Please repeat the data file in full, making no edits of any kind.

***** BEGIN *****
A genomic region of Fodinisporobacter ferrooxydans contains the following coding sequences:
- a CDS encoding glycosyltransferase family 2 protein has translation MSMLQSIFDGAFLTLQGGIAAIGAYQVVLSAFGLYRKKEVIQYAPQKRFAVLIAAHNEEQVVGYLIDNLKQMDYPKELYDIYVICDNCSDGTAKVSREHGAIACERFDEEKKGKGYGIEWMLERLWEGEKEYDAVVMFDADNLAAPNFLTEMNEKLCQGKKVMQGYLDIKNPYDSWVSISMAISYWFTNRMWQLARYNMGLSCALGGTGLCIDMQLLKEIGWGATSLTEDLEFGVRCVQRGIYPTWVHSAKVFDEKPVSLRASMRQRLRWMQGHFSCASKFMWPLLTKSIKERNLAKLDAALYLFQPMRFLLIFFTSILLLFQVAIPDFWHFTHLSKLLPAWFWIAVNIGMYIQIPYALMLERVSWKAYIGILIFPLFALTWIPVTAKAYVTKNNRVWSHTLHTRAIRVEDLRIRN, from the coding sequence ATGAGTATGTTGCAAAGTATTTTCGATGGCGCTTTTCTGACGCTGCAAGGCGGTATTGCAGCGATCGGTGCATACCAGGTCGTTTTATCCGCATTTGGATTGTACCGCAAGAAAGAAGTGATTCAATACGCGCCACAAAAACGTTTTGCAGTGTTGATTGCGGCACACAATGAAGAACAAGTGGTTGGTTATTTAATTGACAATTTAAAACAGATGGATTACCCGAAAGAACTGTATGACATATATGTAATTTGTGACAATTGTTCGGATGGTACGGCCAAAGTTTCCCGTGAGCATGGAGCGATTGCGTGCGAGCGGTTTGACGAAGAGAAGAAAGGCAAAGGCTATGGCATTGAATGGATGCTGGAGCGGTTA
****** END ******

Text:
A genomic region of Fodinisporobacter ferrooxydans contains the following coding sequences:
- a CDS encoding glycosyltransferase family 2 protein has translation MSMLQSIFDGAFLTLQGGIAAIGAYQVVLSAFGLYRKKEVIQYAPQKRFAVLIAAHNEEQVVGYLIDNLKQMDYPKELYDIYVICDNCSDGTAKVSREHGAIACERFDEEKKGKGYGIEWMLERLWEGEKEYDAVVMFDADNLAAPNFLTEMNEKLCQGKKVMQGYLDIKNPYDSWVSISMAISYWFTNRMWQLARYNMGLSCALGGTGLCIDMQLLKEIGWGATSLTEDLEFGVRCVQRGIYPTWVHSAKVFDEKPVSLRASMRQRLRWMQGHFSCASKFMWPLLTKSIKERNLAKLDAALYLFQPMRFLLIFFTSILLLFQVAIPDFWHFTHLSKLLPAWFWIAVNIGMYIQIPYALMLERVSWKAYIGILIFPLFALTWIPVTAKAYVTKNNRVWSHTLHTRAIRVEDLRIRN, from the coding sequence ATGAGTATGTTGCAAAGTATTTTCGATGGCGCTTTTCTGACGCTGCAAGGCGGTATTGCAGCGATCGGTGCATACCAGGTCGTTTTATCCGCATTTGGATTGTACCGCAAGAAAGAAGTGATTCAATACGCGCCACAAAAACGTTTTGCAGTGTTGATTGCGGCACACAATGAAGAACAAGTGGTTGGTTATTTAATTGACAATTTAAAACAGATGGATTACCCGAAAGAACTGTATGACATATATGTAATTTGTGACAATTGTTCGGATGGTACGGCCAAAGTTTCCCGTGAGCATGGAGCGATTGCGTGCGAGCGGTTTGACGAAGAGAAGAAAGGCAAAGGCTATGGCATTGAATGGATGCTGGAGCGGTTA